Sunday, July 25, 2021

Two-thirds of abortions unsafe in major Indian states: Study

London, May 4: Abortion has been legal in India since the early 1970s, but in five out of nine major Indian states, over two-thirds of abortions may be unsafe, new research by experts based at the University of Oxford and India suggests.
Vulnerable and disadvantaged women and young women (aged 15-19) are particularly at risk and have the highest chance of dying from an abortion-related complication, the study published on Thursday in BMJ Global Health says.
The study of 1.8 million women analysed anonymous data from India’s 2010-2013 Annual Health Surveys to estimate the rates of and risk factors for unsafe abortion and abortion-related maternal mortality in nine states.
Previous research had found that women’s educational attainment, participation in the work force, social class and ethnicity, and the predominant preference for male children influenced abortion seeking, but this is the first empirical study of the combined effect of these factors on unsafe abortion.
In the nine states (Bihar, Chhattisgarh, Jharkhand, Madhya Pradesh, Odisha, Rajasthan, Uttar Pradesh, Uttarakhand and Assam), which represent 50% of the population, the overall rate of unsafe abortion was 67%.
The study found that 58,266 of the 89,447 abortions among women aged 15 to 58, in the nine states were unsafe.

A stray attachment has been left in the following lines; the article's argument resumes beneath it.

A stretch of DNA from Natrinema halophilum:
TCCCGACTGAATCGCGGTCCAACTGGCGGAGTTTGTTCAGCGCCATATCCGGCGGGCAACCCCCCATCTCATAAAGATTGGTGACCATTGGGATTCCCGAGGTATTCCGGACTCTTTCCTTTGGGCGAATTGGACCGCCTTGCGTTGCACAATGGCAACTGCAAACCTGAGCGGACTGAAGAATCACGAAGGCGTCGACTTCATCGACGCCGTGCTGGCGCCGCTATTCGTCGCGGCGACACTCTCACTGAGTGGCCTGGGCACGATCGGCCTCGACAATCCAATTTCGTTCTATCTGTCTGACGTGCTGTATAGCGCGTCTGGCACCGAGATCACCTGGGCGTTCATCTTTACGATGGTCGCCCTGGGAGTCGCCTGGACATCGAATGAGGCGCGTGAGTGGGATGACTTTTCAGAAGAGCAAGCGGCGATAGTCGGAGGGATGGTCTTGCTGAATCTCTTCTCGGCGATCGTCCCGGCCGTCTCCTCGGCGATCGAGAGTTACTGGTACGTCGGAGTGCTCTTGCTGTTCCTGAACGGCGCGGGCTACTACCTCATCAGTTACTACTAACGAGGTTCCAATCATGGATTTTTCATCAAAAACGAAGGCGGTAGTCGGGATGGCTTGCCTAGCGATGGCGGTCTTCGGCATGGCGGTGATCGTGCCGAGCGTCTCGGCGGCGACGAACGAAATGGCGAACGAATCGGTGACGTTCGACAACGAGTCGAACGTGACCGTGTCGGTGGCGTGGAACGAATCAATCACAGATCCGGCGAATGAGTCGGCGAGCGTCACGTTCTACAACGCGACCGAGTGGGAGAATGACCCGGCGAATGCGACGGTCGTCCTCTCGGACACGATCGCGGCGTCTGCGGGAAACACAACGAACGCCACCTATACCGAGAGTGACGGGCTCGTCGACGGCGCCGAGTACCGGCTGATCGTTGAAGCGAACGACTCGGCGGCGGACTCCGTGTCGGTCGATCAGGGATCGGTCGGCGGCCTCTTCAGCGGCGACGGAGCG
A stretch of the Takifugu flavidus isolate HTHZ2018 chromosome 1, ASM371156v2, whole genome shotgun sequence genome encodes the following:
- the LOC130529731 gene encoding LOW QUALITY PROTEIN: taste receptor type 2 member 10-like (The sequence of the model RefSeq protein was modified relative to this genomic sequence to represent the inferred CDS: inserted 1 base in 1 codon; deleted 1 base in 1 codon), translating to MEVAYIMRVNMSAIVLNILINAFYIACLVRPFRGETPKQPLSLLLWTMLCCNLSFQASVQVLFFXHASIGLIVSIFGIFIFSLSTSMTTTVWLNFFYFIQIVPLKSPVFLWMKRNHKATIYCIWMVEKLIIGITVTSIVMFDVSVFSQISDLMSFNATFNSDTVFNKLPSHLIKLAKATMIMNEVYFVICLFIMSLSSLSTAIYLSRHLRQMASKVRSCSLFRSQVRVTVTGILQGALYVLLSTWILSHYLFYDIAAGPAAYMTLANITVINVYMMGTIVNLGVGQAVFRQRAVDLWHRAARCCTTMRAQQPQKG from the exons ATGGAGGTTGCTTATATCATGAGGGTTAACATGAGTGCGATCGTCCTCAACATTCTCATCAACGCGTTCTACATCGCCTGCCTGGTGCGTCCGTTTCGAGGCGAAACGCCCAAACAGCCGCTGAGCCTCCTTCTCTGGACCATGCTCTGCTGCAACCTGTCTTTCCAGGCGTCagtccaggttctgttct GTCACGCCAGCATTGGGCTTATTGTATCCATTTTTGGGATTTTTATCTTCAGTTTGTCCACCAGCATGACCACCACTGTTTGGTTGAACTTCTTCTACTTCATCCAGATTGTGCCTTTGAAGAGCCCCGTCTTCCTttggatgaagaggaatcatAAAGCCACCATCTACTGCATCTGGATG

Abortions were classified as unsafe if they were not performed (if induced) or completed (if spontaneous) in a health facility or by a skilled birth attendant or were carried out at 20 weeks’ gestation or beyond.
Senior author Manisha Nair of the Nuffield Department of Population Health at the University of Oxford, said: “Socioeconomic vulnerability, teenage pregnancy and inadequate access to healthcare services combine to leave large numbers of women at risk of unsafe abortion and abortion related death and constitute a major public health problem in India.”
About 70% of India’s population live in rural areas where safe abortion services are not readily available. More than half the abortion-related deaths in the study were due to a lack of access to appropriate health care.
Women living in rural settings had 26% higher chance of an unsafe abortion and were more likely to die from an abortion-related cause compared to women living in urban settings. The study says.
Saswati Sanyal Choudhury of the Gauhati Medical College and Hospital, Assam, and co-author of the study, said: “We manage several women in our hospital who come with complications related to unsafe abortion, often very late.”
Besides Nair and Sanyal Choudhury, other co-authors of the study are Anjali Rani (BHU, Varanasi), Farzana Zahir (Assam Medical College, Diburugarh) and Ryo Yokoe (Oxford). (Courtesy: HT)